Wednesday, July 31, 2013

Only God Forgives (2013)

Let's get this much out of the way first: this isn't Drive.

It's impossible to view Only God Forgives, the new film from Danish director Nicolas Winding Refn, without comparing it to his 2011 masterpiece. For one, it reunites the director with Ryan Gosling, once again playing a stoic man caught in a web of violence. The biggest factor, though, is the fact that this is his follow-up to the film that helped him break through on the worldwide stage; therefore, the pressure was always going to be on for this film to match the highs of his previous project.

This is all to say that I approached Only God Forgives with lowered expectations. It was high on my anticipated list at the beginning of the year, but after a chilly reception at Cannes and an even more brutal consensus from American critics, I braced myself to be underwhelmed. But is the film really as bad as it's reputation holds? Yes and no.

The film begins with the murder of Billy (Tom Burke), the brother of drug-smuggler Julian (Gosling); his death was retribution for his raping and murder of a prostitute. Julian - egged on by his mother Crystal (Kristen Scott Thomas) - seeks retribution against Billy's murderer, katana-wielding Bangkok police officer Chang (Vithaya Pansringarm). From there, violence begets violence, leading up to a climatic showdown between Julian and Chang.

This film bears much in common with Refn's earlier films, such as the Pusher trilogy or Valhalla Rising. There's no denying that Refn is a talented director, especially when it comes to his film's visual aesthetic. Even with all the ugliness occurring in the narrative, this is a beautiful film, with every scene bathed in reds and blues that reflect the neon-lit Bangkok landscape. And, as in Drive, he has a knack for soundtrack; he reunites with composer Cliff Martinez, who provides the film with eerie drones, and deliciously juxtaposes Thai pop ditty "Tur Kue Kwam Fun (Music Box)" as a coda to ninety minutes of bloodshed. Like his earlier films, this one comes from a script by Refn himself, and it plays out like a violent fantasia from the director's daydreams.

Which is also part of the film's greatest failure: it never coheres into anything exciting. From frame one, the film is plagued with a bizarre listlessness. Refn's films have always had a deliberate pace, but there's also been a tension or anxiety or any sort of emotion that helped drive the action. Here, though, there is no real emotion at all, no tension, and nobody on screen seems the least bit engaged in what's happening to them. When those moments of violence come, there's no catharsis, no gut-punch; just empty bloodshed that ultimately means nothing. This wouldn't be so troubling if this was intentional, but it never comes across as some sort of commentary on the emptiness of violence on film. Refn meant for this to be exciting and cool, but it only comes across as a pointless exercise in excessive brutality.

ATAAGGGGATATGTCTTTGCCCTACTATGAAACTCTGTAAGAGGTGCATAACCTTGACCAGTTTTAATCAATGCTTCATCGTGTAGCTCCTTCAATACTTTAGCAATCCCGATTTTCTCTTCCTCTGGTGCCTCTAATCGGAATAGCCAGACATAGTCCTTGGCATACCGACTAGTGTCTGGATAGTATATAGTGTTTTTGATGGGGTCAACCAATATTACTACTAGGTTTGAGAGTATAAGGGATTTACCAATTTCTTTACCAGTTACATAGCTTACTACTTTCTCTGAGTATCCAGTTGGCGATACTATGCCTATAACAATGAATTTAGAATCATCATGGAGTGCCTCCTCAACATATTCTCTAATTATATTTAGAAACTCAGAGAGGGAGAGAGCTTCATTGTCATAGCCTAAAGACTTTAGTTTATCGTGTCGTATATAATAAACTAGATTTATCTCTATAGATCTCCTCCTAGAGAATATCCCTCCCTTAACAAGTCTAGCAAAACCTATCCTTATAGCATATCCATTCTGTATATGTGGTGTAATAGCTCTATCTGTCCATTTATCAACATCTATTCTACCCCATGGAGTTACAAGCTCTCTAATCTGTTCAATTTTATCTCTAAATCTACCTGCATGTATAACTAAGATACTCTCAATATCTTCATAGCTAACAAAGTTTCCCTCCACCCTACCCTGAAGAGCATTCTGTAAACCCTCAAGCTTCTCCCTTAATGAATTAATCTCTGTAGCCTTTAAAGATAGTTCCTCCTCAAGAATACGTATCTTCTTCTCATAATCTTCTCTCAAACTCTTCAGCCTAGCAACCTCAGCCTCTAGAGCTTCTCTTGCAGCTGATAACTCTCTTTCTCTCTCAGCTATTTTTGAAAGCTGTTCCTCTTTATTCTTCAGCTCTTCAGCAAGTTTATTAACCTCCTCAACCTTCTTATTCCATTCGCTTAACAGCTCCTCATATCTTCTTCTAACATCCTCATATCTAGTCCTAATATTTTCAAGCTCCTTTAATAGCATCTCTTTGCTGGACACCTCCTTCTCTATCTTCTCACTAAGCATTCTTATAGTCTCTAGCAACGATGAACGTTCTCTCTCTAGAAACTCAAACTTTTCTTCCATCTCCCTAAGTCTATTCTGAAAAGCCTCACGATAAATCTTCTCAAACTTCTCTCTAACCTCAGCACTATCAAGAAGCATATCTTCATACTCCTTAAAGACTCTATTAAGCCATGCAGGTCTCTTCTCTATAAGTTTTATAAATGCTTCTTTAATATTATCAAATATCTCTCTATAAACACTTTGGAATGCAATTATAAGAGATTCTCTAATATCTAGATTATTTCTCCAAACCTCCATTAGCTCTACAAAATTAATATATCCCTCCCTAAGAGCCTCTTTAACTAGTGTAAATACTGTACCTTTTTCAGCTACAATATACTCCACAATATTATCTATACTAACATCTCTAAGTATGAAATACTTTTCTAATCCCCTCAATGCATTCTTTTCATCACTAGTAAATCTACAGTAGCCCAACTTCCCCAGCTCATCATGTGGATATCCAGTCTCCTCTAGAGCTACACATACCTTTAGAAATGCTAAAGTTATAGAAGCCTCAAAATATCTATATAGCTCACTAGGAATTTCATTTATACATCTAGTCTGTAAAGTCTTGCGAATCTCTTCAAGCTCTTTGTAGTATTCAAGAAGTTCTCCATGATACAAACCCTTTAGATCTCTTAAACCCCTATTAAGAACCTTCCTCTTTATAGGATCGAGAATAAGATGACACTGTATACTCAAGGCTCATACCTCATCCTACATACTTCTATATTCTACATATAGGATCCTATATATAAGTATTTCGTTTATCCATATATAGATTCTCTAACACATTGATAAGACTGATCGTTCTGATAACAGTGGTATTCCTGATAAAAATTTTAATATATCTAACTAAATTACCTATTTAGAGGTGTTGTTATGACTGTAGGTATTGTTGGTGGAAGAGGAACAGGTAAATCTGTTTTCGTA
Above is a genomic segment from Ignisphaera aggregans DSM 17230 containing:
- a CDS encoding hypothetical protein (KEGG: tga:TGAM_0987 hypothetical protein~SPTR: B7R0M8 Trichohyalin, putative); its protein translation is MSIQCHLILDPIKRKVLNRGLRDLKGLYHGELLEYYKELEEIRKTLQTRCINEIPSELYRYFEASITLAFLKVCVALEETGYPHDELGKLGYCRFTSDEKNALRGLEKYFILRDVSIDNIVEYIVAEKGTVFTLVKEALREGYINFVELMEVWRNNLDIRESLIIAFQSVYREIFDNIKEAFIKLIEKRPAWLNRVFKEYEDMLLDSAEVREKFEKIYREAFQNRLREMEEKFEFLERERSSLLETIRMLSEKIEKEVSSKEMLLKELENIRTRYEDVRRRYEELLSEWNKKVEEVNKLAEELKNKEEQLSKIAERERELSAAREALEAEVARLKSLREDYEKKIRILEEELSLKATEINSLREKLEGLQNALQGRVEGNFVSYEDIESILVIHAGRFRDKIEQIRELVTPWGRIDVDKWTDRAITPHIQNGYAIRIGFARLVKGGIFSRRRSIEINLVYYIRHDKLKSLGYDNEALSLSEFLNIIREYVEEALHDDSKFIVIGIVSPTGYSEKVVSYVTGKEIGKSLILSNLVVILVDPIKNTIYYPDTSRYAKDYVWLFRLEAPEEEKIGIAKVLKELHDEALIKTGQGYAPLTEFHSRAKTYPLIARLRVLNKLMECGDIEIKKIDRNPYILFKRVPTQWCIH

And yet, there's still good things to find here. I wrote a piece about directors' ambitions earlier this year, and as with The Place Beyond the Pines (coincidentally also starring Gosling), this film is the work of a director who scored a critical hit and was given the freedom to make any film he wanted, and there's something to be said about what Refn was going for here: a marriage of his too-cool aesthetic with Asian action cinema. There are moments when the film does click - such as an excruciating interrogation in what appears to be a very swanky karaoke bar - and it feels like a contender as one of the year's best films. But then there are moments that are so mind-bendingly bad - anytime Crystal appears to obnoxiously berate everyone in her vicinity (to her credit, Thomas makes the most of what little sense her character makes) - that it's hard to believe anyone thought they should be committed to celluloid.

That is Only God Forgives' biggest failure: it feels like a film that worked a lot better in Refn's head than it did in reality. It's an intriguing film, one that will at worst become a curio in the director's filmography and at best - and I really can foresee this - become a cult favorite that evolves into a staple of genre-centric film classes of the future. But in this moment, it's a frustrating project from a filmmaker who can clearly do so much better. C+

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